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THE HAWAIIAN STAR, SATURDAY JANUARY 19 181,5.
AT 2 A.
The Town Was To Have
Been Assaulted Mon
WEAVING A WEB AROUND THE
REBEL FIELD LEADERS
NOW BEFORE COURT.
DIllKCT TESTIMONY 1'HOJI INSUK
IKNTS WHO SlIIUtKNDHItHl).
Kx-Olllrcr f thn HmiReliold ftunnl
Tell an Interesting Story.
SAM NOWl.IMN HANIi:i) OUT TIIH
Showed tlm Men Hmv T Uko Them
Teiittlunliy Tlml Mu.le Wlleux Smllo
Yiiuiir Mhi'kIiiiII'h Hhiij- ThnuRliU
II nil a Knlfe-Squails Sent To llertel
liiann's To Ot el-come mulTiike lnllce.
AN KAKI.Y START.
The commission began business
promptly at 10 o'clock this morn
ing. The audience was about the
same as lfriday, with a few more
ladies. ' A new face was that of
Chief Justice Judd.
All the prisoners are looking
better. Hack one kad a large
bgillonniere. , They nodded "good
nibruing" to Attorney Neumann
and'to friends in the house.
'. Lieutenant Jones read the record
of the.previous day. By consent of
council the testimony was not read.
TH15 CARTKR SHOOTING.
Kanahele, a witness of Friday,
was called again. Poole said that
ke"( Poole) fired two shots at the
Cross-examination, Wilcox gave
'the orders to go to Bertelmann's-S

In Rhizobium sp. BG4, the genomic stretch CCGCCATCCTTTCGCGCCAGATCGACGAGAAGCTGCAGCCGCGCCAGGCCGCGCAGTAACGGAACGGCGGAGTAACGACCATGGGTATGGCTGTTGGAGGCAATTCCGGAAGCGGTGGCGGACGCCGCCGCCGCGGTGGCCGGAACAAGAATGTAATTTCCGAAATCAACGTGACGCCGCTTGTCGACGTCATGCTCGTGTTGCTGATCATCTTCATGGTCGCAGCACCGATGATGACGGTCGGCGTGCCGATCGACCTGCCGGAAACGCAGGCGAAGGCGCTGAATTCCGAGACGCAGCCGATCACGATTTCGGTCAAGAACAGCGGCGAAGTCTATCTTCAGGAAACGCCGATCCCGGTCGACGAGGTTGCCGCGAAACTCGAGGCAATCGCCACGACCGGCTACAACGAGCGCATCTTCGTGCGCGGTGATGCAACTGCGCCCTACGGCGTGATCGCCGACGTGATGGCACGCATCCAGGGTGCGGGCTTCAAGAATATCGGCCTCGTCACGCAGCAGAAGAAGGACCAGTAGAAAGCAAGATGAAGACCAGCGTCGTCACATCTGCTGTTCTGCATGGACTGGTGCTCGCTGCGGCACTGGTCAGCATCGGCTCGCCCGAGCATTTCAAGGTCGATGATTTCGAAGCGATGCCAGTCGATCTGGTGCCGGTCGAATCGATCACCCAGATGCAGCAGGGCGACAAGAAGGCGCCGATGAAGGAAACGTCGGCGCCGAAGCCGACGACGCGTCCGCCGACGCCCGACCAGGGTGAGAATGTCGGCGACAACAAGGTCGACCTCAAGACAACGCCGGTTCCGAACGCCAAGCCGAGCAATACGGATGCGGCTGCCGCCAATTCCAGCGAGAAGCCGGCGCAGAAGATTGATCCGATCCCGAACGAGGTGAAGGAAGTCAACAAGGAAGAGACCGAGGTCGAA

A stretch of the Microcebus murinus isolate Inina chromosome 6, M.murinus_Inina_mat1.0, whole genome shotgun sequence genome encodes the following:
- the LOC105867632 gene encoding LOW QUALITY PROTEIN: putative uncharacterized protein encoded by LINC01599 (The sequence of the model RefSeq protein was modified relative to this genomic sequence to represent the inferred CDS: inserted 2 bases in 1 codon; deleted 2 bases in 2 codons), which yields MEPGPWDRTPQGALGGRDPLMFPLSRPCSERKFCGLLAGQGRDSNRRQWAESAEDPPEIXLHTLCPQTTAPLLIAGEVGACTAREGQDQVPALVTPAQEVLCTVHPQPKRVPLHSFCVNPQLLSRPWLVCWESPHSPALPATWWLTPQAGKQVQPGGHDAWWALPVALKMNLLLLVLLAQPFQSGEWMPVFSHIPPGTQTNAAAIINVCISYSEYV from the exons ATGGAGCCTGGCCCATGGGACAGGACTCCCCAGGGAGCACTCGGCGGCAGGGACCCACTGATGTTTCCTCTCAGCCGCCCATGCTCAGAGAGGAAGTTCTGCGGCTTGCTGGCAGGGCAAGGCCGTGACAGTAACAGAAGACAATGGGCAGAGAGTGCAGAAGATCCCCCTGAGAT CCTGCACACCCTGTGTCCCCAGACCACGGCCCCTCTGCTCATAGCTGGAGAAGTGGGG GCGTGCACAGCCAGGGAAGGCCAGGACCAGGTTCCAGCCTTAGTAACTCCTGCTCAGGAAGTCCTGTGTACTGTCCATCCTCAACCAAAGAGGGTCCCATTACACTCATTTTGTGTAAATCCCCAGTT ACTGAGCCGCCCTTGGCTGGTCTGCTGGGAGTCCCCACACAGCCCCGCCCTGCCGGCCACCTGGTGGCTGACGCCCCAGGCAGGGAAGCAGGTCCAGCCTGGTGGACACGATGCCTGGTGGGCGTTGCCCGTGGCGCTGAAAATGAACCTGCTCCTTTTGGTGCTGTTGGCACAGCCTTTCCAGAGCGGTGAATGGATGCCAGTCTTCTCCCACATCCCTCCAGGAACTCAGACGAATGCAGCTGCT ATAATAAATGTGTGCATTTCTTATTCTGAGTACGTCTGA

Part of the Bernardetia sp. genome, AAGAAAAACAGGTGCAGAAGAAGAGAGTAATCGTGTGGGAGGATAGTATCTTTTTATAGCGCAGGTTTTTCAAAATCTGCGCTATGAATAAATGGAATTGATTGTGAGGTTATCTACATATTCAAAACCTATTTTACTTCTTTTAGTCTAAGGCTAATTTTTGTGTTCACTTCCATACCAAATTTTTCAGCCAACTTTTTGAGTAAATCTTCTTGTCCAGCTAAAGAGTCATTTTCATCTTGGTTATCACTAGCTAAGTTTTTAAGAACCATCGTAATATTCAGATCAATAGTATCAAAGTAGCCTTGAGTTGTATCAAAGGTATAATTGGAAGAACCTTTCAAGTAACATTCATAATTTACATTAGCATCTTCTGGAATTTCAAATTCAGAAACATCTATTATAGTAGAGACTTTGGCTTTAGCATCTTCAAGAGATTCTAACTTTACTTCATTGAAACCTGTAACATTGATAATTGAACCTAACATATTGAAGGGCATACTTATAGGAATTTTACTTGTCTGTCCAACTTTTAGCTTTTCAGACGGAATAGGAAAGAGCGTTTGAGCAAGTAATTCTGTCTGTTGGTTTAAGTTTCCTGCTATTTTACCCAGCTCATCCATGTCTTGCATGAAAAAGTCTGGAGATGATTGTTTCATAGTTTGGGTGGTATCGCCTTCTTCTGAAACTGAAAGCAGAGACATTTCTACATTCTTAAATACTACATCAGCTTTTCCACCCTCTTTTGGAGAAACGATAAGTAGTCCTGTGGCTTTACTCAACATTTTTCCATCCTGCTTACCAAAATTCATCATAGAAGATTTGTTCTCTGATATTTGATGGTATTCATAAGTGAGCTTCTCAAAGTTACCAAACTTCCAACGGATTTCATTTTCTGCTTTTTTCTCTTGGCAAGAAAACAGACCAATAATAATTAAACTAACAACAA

Ihu, a dock laborer, was a
a member of Wilcox's force on the
6th. James and William Lane
were there. They, were armed.
Were at Bertelmann's. Were in
tke first squad and had revolvers.
I was in the third. Wilcox started
with it. Met members of the first
and second squad returning. They
said there had been fighting. I
was at Bertelmanu's at 5 in the
afternoon. So were the Lanes.
All agreed that anybody who came
outside of members of the Hui
Aloha Aina should be killed.
Cross - examination I agreed
with the others to shoot strangers.
Did not see Paul Isenberg. Saw
George Ross and McDonald. These
two were held by our guards
"That lawyer," who did not be
long to the Aloha Aina, was killed,
After the firing at the canoe she'd
four men were sent to Bertelmanu's
after picks and shovels. I was
one of the four. We got these
tools. There was more shooting
and Wilcox sent another squad to
TJertelinann's. When they came
back they said one haole had been
killed. In the morning we missed
the'Lanes and thought they were
prisoners. I asked "Thomas,
half white carpenter, for the news.
He said: "One haole killed; I shot
him." At An tone Rosa's house in
the' afternoon there had been eating
and drinking wkile arms were being
distributed. Rebels knew tkat
Brown, Parker and officers were at
Bertelmanu's when tke first squad
was sent. Witness identifies Tom
Poole as "Tkomas." tke half caste
J. J. McDonald, a driver for Cas
tie & Cooke, was taken a prisoner
iit Diamond Head on the 6th. Saw
Win. Greig on horseback. Vere
thirty to fifty men vhere. Greig
visited the place several times dur